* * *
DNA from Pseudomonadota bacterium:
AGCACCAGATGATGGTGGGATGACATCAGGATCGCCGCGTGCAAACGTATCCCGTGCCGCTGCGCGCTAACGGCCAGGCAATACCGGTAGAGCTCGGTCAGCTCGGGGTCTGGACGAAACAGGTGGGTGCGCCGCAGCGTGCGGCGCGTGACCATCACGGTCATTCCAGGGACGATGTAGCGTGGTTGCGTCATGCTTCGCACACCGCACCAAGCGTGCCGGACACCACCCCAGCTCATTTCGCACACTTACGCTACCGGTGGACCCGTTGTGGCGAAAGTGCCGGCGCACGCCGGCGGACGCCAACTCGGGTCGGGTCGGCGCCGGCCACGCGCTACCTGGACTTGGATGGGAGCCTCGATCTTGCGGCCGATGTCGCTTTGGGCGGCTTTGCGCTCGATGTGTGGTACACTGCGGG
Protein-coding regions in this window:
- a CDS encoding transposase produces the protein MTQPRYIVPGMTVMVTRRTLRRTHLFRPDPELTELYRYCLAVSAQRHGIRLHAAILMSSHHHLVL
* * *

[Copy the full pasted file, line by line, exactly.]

DNA from Pseudomonadota bacterium:
AGCACCAGATGATGGTGGGATGACATCAGGATCGCCGCGTGCAAACGTATCCCGTGCCGCTGCGCGCTAACGGCCAGGCAATACCGGTAGAGCTCGGTCAGCTCGGGGTCTGGACGAAACAGGTGGGTGCGCCGCAGCGTGCGGCGCGTGACCATCACGGTCATTCCAGGGACGATGTAGCGTGGTTGCGTCATGCTTCGCACACCGCACCAAGCGTGCCGGACACCACCCCAGCTCATTTCGCACACTTACGCTACCGGTGGACCCGTTGTGGCGAAAGTGCCGGCGCACGCCGGCGGACGCCAACTCGGGTCGGGTCGGCGCCGGCCACGCGCTACCTGGACTTGGATGGGAGCCTCGATCTTGCGGCCGATGTCGCTTTGGGCGGCTTTGCGCTCGATGTGTGGTACACTGCGGG
Protein-coding regions in this window:
- a CDS encoding transposase produces the protein MTQPRYIVPGMTVMVTRRTLRRTHLFRPDPELTELYRYCLAVSAQRHGIRLHAAILMSSHHHLVL